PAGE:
Wondering what could have been is a situation many senior athletes find themselves in this year. Westhampton Beach senior Jackson Hulse is a perfect example. The standout three-sport athlete saw what would have been his junior lacrosse season canceled in the spring, was unable to play football this fall, and had a very good chance to become the first wrestler in Hurricanes history to advance to the New York State Tournament three years in a row. Hulse’s junior season of lacrosse, and senior year playing his final seasons in all three of his sports, would have expanded his opportunities for playing one, if not two, sports at the collegiate level. He’s a strong student academically, hoping to major in finance or engineering, and is eyeing schools like Tufts, Williams and Columbia, where his potential as a standout athlete makes him an even more attractive candidate.
While the virus has likely limited some of his choices, Hulse had still done enough that, unlike most high school athletes, he will continue playing a sport in college, and said he’s trying to focus on that to stay upbeat. And while he is disappointed that, barring a miracle, he won’t be wrestling in his senior year, he said he feels fortunate in many ways.
“However bad it is for me, it’s worse for other kids that might not have a future in sports after high school, and that this is there last season to get out there,” he said.
Hulse won a coveted Suffolk County Division I wrestling championship in his sophomore year, and was All-County after a top-three finish last year as well, but said he thinks about teammate Gavin McIntyre, a talented wrestler who lost in the “blood round” (one victory shy of All-County status) in the last two seasons at the county tournament. McIntyre had a great chance to earn All-County honors during his senior year of wrestling.
“He’s my best friend, and it’s really hard to see him go through that,” Hulse said. “It’s tough for kids like that. It just leaves them with a lot of time thinking about what they could have done.”
There are certainly several members of the Westhampton Beach girls basketball team who will have that on their minds.
In March, one day before they were set to play for a Long Island Championship, in their own gym, they suddenly found themselves all in tears when Athletic Director Kathy Masterson walked in and had to deliver the news that the pandemic caused the rest of their season to be canceled. As months went by, and summer turned into fall, players like returning senior Edona Popi — whose only sports is basketball and who has been part of the program since her freshman year — slowly began to realize that their county championship win in her senior year was likely to be the last high school game she ever played.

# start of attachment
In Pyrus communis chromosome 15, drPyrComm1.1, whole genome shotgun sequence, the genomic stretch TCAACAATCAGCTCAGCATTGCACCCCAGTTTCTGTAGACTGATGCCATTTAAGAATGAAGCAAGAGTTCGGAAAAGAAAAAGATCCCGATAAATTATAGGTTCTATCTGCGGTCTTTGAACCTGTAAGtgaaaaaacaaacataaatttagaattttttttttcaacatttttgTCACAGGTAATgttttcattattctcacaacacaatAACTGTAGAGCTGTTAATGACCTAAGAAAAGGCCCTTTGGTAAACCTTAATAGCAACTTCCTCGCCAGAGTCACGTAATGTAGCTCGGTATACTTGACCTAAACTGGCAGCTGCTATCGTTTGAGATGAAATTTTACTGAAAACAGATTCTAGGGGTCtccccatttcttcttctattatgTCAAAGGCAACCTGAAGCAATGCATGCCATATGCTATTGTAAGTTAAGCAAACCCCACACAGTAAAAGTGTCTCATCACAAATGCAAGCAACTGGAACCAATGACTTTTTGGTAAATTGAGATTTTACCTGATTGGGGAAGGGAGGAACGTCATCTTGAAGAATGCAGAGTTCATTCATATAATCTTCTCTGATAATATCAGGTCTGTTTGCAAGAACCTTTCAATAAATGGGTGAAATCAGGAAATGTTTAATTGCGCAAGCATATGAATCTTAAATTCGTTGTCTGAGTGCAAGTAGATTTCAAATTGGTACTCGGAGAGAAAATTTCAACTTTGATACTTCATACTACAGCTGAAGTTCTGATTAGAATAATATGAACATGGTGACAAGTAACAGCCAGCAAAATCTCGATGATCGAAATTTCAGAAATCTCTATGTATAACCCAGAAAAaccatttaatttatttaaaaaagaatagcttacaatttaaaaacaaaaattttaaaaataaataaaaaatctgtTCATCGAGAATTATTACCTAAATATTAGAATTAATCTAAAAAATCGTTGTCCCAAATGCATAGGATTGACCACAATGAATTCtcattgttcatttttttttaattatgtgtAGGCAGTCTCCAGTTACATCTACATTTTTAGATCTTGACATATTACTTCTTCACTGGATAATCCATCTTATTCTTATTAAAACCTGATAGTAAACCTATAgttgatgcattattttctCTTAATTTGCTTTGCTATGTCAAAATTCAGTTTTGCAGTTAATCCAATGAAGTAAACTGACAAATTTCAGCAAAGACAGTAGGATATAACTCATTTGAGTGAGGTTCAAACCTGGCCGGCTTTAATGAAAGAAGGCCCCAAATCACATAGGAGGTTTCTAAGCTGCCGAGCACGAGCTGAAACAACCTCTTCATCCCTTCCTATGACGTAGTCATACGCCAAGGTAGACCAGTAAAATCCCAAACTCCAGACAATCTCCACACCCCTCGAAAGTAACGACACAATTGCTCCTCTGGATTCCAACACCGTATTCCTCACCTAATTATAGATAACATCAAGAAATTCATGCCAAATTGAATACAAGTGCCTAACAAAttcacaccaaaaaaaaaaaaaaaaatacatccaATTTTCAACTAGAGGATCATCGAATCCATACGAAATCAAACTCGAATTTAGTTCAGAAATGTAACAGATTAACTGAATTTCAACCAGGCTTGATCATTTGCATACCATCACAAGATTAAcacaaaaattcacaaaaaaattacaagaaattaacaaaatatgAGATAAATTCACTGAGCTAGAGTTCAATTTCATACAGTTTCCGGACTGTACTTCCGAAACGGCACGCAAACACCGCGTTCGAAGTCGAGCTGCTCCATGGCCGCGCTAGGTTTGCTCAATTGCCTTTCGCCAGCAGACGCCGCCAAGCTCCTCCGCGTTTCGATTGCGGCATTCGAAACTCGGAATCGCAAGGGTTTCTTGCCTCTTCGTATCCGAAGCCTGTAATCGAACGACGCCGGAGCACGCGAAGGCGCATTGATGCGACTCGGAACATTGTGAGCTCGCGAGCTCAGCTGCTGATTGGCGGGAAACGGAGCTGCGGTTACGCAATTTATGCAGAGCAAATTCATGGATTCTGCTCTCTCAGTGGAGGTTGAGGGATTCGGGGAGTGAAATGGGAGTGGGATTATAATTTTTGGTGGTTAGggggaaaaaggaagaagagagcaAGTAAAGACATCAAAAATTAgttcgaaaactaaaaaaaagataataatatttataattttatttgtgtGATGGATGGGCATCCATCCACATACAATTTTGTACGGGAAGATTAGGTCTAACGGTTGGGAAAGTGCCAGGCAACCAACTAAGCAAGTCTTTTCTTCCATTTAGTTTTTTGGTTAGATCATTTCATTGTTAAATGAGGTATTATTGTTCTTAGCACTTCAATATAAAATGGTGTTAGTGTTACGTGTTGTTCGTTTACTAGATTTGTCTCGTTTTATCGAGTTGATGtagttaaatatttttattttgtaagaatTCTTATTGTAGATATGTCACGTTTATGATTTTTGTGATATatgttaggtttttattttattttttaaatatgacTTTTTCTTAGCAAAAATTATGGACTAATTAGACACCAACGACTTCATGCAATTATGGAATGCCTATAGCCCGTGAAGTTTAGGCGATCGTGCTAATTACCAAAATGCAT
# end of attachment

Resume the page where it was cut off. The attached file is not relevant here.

“I remember it like a light bulb moment,” Popi said of the day their season was canceled. “It really hit hard, and now that we don’t have a season this year, it sucks, to put it simply.”
Popi said the team had a saying they repeated frequently last season; that they wanted to “ride under the flag.” It was a reference to the celebration the Hurricanes boys volleyball team enjoyed, getting a ride on the fire truck under a large American flag draped above them, after they advanced to states last year. That became a motivator for the girls basketball team, and they’re now realizing it’s something they’re unlikely to ever do together.
“I’m aware that it’s sports and in this time right now, it’s not the most important thing, but it’s still rough,” Popi said.
Popi said she tries to be grateful for the opportunities she did have. Winning a county championship with the Lady Hurricanes is a memory that can never be taken away. She said she’s learned a lot about herself, too, with the early lockdown period in the spring helping distill what and who matters most to her, where to direct her energies.
East Hampton varsity wrestling coach Ethan Mitchell admitted that what winter student-athletes like Popi and Hulse are facing this year is “heartbreaking.” He’s watching some of his own wrestlers lose out on a chance to compete and make a name for themselves, after they put in a lot of work to get better during the offseason. But he said the premature end to their high school careers that the pandemic has caused can also serve as a powerful reminder for those student-athletes, one they might call on later in life.
“It’s really the epitome of you never know when your last opportunity to do anything will be,” he said. “You don’t know when the last time will be that you step on the mat or on the field. If you can take anything away from all of this, it’s that.”